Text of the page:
UN: 95% of Europe's virus dead over 60 but young not immune
Geneva — More than 95% of those who have died of coronavirus in Europe have been over 60 but young people should not be complacent, the head of the World Health Organization's office in Europe said Thursday.
Dr. Hans Kluge said age is not the only risk factor for getting a severe case of the virus that has put billions under lockdown and upended the world economy.
“The very notion that COVID-19 only affects older people is factually wrong,” he said at an online news conference in Copenhagen. "Young people are not invincible.”
Those comments echoed similar statements from WHO Director-General Tedros Adhanom Ghebreyesus.
The U.N. health agency says 10% to 15% of people under 50 with the disease have moderate or severe cases.
“Severe cases of the disease have been seen in people in their teens or 20s, with many requiring intensive care and some unfortunately passing away,” Kluge said.
He said recent statistics showed 30,098 people have been reported to have died in Europe, mostly in Italy, France and Spain.
“We know that over 95% of these deaths occurred in those older than 60 years,” he said, with more than half of the dead over 80.
Kluge said more than 80% of those who died had at least one other chronic underlying condition like cardiovascular disease, hypertension or diabetes.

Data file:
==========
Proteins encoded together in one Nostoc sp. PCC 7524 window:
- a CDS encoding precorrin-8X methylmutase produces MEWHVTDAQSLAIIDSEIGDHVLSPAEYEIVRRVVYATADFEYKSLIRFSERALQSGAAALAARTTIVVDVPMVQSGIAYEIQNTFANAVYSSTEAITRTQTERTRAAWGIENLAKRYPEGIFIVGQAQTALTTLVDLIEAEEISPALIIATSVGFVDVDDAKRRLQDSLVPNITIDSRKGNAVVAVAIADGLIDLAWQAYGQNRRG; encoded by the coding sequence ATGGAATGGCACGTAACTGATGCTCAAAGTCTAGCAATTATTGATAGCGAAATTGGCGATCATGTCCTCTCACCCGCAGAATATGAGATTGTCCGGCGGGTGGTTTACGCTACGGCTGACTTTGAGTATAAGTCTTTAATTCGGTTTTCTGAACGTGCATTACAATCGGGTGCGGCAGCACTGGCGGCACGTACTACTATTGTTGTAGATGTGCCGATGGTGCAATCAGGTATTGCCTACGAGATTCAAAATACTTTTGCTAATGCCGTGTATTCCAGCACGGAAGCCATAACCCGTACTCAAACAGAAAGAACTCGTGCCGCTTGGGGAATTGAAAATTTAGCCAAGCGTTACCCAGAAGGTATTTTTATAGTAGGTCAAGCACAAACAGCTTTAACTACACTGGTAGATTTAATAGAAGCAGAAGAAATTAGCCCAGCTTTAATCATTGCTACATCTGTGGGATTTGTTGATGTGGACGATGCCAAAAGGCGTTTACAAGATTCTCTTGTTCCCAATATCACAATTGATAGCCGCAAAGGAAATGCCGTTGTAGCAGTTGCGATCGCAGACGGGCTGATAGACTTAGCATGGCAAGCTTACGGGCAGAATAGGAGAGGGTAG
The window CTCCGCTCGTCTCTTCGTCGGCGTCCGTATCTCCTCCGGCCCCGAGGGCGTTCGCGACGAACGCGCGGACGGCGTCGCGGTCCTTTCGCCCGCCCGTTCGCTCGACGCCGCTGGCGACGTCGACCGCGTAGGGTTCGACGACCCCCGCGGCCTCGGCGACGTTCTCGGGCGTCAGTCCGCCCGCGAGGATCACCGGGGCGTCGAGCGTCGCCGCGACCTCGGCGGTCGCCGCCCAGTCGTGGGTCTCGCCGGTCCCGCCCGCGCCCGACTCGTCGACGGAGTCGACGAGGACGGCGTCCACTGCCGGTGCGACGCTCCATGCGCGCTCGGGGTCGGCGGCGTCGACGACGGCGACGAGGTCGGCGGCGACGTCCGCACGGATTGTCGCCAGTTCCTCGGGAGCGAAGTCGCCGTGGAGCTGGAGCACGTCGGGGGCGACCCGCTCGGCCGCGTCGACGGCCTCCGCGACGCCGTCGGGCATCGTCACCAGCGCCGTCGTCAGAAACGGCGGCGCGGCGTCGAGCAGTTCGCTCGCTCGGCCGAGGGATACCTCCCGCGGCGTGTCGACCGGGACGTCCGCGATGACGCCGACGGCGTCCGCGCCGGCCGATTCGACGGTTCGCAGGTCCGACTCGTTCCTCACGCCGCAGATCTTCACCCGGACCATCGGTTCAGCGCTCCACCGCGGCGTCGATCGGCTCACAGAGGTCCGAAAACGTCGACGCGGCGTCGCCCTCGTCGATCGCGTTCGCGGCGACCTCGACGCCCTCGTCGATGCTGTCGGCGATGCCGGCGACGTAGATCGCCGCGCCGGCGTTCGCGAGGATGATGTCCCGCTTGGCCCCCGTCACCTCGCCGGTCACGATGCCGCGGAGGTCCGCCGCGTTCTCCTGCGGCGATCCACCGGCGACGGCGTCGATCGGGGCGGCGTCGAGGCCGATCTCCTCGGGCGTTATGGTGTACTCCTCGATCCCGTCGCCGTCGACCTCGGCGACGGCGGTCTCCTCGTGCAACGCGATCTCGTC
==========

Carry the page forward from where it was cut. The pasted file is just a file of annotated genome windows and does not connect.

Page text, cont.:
“On a positive note, there are reports of people over the age of 100 who were admitted to hospital for COVID-19 and have now — since — made a complete recovery,” he said.
Stories that may interest you
Nearly 1.9 million people applied for U.S. unemployment benefits last week, evidence that many employers are still cutting jobs even as the gradual reopening of businesses has slowed the pace of layoffs
For weeks, President Donald Trump has been eager to publicly turn the page on the coronavirus pandemic
Joe Biden is pledging to unveil a series of proposals in coming weeks aimed at reversing the economic devastation wrought by the pandemic and addressing inequalities sparking protests sweeping the country
All of our stories about the coronavirus are being provided free of charge as a service to the public. You can find all of our stories here.